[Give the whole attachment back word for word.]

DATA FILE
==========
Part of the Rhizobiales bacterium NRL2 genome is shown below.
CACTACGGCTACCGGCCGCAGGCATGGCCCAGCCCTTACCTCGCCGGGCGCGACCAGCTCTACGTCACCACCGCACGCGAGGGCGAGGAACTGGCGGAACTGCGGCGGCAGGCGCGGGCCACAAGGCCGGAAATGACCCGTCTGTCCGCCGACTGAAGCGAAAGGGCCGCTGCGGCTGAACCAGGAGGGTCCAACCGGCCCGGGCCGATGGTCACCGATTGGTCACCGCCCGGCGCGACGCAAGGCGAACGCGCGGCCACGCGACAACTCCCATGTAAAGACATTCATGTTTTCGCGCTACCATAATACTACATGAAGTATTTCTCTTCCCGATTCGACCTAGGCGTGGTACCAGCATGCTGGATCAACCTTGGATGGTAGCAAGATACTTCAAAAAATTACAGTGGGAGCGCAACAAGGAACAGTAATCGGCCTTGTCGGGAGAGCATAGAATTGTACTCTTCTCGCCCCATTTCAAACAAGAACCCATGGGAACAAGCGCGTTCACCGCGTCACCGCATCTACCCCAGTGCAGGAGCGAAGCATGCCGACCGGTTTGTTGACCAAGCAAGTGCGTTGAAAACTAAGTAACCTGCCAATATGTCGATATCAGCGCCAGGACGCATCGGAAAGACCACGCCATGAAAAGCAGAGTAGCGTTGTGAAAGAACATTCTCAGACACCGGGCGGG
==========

Part of the Rhizobiales bacterium NRL2 genome is shown below.
CACTACGGCTACCGGCCGCAGGCATGGCCCAGCCCTTACCTCGCCGGGCGCGACCAGCTCTACGTCACCACCGCACGCGAGGGCGAGGAACTGGCGGAACTGCGGCGGCAGGCGCGGGCCACAAGGCCGGAAATGACCCGTCTGTCCGCCGACTGAAGCGAAAGGGCCGCTGCGGCTGAACCAGGAGGGTCCAACCGGCCCGGGCCGATGGTCACCGATTGGTCACCGCCCGGCGCGACGCAAGGCGAACGCGCGGCCACGCGACAACTCCCATGTAAAGACATTCATGTTTTCGCGCTACCATAATACTACATGAAGTATTTCTCTTCCCGATTCGACCTAGGCGTGGTACCAGCATGCTGGATCAACCTTGGATGGTAGCAAGATACTTCAAAAAATTACAGTGGGAGCGCAACAAGGAACAGTAATCGGCCTTGTCGGGAGAGCATAGAATTGTACTCTTCTCGCCCCATTTCAAACAAGAACCCATGGGAACAAGCGCGTTCACCGCGTCACCGCATCTACCCCAGTGCAGGAGCGAAGCATGCCGACCGGTTTGTTGACCAAGCAAGTGCGTTGAAAACTAAGTAACCTGCCAATATGTCGATATCAGCGCCAGGACGCATCGGAAAGACCACGCCATGAAAAGCAGAGTAGCGTTGTGAAAGAACATTCTCAGACACCGGGCGGG